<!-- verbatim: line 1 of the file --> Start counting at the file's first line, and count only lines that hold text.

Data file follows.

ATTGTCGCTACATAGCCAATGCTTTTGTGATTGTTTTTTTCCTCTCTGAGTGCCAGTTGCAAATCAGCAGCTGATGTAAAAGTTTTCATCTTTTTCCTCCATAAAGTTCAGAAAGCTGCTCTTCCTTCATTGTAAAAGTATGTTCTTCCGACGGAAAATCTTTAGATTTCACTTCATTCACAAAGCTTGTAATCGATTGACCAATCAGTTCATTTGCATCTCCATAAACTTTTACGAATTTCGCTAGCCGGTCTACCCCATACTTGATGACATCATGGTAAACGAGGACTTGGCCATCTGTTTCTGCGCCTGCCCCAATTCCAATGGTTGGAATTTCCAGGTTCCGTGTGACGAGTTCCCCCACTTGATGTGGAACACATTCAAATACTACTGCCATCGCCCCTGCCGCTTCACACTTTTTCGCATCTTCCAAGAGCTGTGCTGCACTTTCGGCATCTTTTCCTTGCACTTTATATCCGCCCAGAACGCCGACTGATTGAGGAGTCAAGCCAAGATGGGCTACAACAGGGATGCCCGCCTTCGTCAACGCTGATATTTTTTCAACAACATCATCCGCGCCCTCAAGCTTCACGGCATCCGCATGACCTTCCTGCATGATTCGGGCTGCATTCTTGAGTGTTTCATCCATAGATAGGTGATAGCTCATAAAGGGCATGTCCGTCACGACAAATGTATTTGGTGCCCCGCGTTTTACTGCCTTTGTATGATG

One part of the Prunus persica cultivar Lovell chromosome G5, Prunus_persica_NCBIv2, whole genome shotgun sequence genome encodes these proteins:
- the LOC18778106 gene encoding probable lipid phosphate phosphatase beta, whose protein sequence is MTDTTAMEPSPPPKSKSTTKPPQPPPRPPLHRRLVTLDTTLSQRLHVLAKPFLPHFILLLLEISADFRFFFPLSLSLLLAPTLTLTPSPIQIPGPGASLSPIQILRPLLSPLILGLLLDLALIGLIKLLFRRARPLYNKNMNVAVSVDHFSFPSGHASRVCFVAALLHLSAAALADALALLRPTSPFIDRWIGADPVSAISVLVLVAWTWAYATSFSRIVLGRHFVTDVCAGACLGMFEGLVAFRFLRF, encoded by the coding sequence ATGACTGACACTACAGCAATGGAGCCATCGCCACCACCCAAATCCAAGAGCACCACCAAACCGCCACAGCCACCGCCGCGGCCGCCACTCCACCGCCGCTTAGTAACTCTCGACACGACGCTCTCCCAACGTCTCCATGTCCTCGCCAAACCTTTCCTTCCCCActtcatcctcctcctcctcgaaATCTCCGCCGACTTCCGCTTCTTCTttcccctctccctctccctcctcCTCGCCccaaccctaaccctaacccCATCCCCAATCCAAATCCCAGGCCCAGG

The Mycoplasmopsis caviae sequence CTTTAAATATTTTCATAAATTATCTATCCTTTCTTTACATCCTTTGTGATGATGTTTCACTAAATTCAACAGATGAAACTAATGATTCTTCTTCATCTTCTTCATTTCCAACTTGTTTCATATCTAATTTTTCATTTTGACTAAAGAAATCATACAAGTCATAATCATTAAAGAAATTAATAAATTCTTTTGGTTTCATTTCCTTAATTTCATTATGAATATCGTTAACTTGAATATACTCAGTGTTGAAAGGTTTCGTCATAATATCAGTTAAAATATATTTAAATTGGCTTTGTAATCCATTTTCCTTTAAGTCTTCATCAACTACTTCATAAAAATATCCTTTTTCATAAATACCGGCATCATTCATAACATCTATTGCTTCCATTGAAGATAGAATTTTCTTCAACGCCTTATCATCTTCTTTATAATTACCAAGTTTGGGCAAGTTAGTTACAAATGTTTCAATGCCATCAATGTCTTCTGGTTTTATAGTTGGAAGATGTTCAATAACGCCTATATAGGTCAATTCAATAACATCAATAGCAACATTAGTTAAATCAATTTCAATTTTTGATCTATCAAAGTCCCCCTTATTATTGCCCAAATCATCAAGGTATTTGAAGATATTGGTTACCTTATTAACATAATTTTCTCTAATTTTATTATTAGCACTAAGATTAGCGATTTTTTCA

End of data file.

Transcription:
ATTGTCGCTACATAGCCAATGCTTTTGTGATTGTTTTTTTCCTCTCTGAGTGCCAGTTGCAAATCAGCAGCTGATGTAAAAGTTTTCATCTTTTTCCTCCATAAAGTTCAGAAAGCTGCTCTTCCTTCATTGTAAAAGTATGTTCTTCCGACGGAAAATCTTTAGATTTCACTTCATTCACAAAGCTTGTAATCGATTGACCAATCAGTTCATTTGCATCTCCATAAACTTTTACGAATTTCGCTAGCCGGTCTACCCCATACTTGATGACATCATGGTAAACGAGGACTTGGCCATCTGTTTCTGCGCCTGCCCCAATTCCAATGGTTGGAATTTCCAGGTTCCGTGTGACGAGTTCCCCCACTTGATGTGGAACACATTCAAATACTACTGCCATCGCCCCTGCCGCTTCACACTTTTTCGCATCTTCCAAGAGCTGTGCTGCACTTTCGGCATCTTTTCCTTGCACTTTATATCCGCCCAGAACGCCGACTGATTGAGGAGTCAAGCCAAGATGGGCTACAACAGGGATGCCCGCCTTCGTCAACGCTGATATTTTTTCAACAACATCATCCGCGCCCTCAAGCTTCACGGCATCCGCATGACCTTCCTGCATGATTCGGGCTGCATTCTTGAGTGTTTCATCCATAGATAGGTGATAGCTCATAAAGGGCATGTCCGTCACGACAAATGTATTTGGTGCCCCGCGTTTTACTGCCTTTGTATGATG